Sunday, June 05, 2005
9/11 Widow Denied Husband's Pension by United Airlines
9/11 Widow Denied Husband's Pension by United Airlinesby profmarcus
[Subscribe]Sat Jun 4th, 2005 at 10:25:28 CST[at the kind suggestion of kossack jon meltzer, i am reposting this under a new title for, hopefully, greater exposure... please feel free to pass it on to as many others as you can... i am also waiting to find out WHICH congressman miller she is writing to...]
welcome to bushworld... this is the kind of corporate behavior we can expect a lot more of now that cox is at the sec... this says it all... read it and weep...
(this letter was originally posted on a privately-run, united airlines employee group site and has been cross posted at And, yes, I DO take it personally)
To Congressman Miller;
My name is Ellen Saracini. My husband Captain Victor J. Saracini was the captain of United Flight 175 that struck the south tower of the World Trade Center on September 11, 2001 at 9:03 am. While no one could have imagined the events of that infamous day, neither could Victor have imagined what would be happening right now to his wife and his two daughters.
I am writing this letter to voice to you what is being taken away from Victor and his family. If you knew my husband you would know he was a true family man who made sure his family's future was provided for. I am currently receiving the spousal portion of Victor's pension, which is 50% of what he thought would be there for his family. After United took away our ESOP stock, this pension is how I am supporting our two daughters and myself.
I was given a choice to sue the Airlines, Port Authority, and others, or join in the victims' compensation fund set up by the government. I pledged I would not sue and proceeded with the fund; after all, this is the company Victor was so proud to work for and the same company of his United brothers and sisters. Every bit of preparation that Victor and I worked for was used against the claim. Life insurance was deducted. My full pension was deducted from the award. Now I will have a double jeopardy as I will again loose my pension with no recourse on either side.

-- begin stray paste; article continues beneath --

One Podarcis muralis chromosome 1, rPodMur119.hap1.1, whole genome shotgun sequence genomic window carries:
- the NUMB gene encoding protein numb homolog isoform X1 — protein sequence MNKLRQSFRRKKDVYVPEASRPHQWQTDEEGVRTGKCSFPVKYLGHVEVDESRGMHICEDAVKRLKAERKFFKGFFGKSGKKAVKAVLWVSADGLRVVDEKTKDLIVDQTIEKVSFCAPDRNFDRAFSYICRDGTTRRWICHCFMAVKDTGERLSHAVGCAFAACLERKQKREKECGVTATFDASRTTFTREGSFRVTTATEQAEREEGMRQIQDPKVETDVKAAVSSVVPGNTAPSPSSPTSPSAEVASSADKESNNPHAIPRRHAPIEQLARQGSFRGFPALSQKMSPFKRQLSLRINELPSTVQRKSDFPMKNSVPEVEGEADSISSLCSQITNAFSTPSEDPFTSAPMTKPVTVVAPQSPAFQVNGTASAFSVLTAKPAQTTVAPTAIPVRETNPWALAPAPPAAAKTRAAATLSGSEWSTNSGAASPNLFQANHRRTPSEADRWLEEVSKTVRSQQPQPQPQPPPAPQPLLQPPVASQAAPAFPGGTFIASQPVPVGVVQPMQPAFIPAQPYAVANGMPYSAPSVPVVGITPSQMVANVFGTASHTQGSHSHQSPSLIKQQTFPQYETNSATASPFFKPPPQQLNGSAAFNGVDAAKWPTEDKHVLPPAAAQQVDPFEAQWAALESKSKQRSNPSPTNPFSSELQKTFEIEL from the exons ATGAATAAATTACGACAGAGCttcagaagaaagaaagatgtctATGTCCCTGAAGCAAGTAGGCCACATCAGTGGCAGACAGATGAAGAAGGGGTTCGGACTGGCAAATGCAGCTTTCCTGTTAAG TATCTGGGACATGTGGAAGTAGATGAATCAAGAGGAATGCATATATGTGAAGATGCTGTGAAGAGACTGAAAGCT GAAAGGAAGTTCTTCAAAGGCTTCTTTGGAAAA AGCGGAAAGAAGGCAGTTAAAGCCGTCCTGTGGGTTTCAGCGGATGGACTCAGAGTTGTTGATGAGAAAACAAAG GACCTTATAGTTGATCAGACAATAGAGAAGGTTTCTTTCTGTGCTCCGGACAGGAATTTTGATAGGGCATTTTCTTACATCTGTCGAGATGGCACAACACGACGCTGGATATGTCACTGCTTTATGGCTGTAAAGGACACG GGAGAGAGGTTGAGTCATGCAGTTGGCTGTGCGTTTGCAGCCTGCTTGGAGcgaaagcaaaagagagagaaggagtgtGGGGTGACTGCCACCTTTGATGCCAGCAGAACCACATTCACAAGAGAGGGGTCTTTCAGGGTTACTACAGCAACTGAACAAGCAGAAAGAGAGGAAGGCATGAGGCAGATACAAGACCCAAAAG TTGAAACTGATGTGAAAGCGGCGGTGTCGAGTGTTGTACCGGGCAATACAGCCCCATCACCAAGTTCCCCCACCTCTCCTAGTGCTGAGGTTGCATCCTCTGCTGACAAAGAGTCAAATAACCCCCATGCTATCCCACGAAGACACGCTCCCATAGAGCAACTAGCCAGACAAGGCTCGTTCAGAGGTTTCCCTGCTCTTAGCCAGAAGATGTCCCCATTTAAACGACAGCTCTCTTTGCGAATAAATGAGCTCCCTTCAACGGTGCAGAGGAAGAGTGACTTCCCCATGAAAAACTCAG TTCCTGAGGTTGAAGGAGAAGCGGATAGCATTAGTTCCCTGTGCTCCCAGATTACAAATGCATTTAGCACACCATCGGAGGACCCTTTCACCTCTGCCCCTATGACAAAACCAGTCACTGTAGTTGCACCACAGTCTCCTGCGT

During the last three years, my girls and I have been impacted more than words can explain. One daughter is in counseling, the other won't talk, and both have medical problems stemming from the loss of their father while at the same time maintaining excellent grades in honors and AP courses. I have stood up and been an advocate on the steering committee of the terrorist's lawsuits, gaining information to aid our Government. I have worked with APSA to defend our cockpits. I am fundraising for the Garden of Reflection, a memorial park dedicated to all we lost on that day. I have started a flight scholarship in Victors name to continue his legacy in flight. We are doing everything that can be done to make it better for all.
I can't help but to ask myself at what point are companies allowed to take away so much from the lives of dedicated employees and their families? At what point does our Government step in and stop atrocities such as this before they are allowed to irrevocably change the lives of so many? I refuse to believe that this is the only solution that can be reached.The PBGC's decision to allow United Airlines to end their pensions is just wrong. If this monumental verdict moves forward, I will be faced with many hardships. Victor was a proud United pilot, husband, father and friend who fought a war with terrorists. Never would he have imagined that he would have to fight for his family's well-being with the very company he so proudly spread his wings.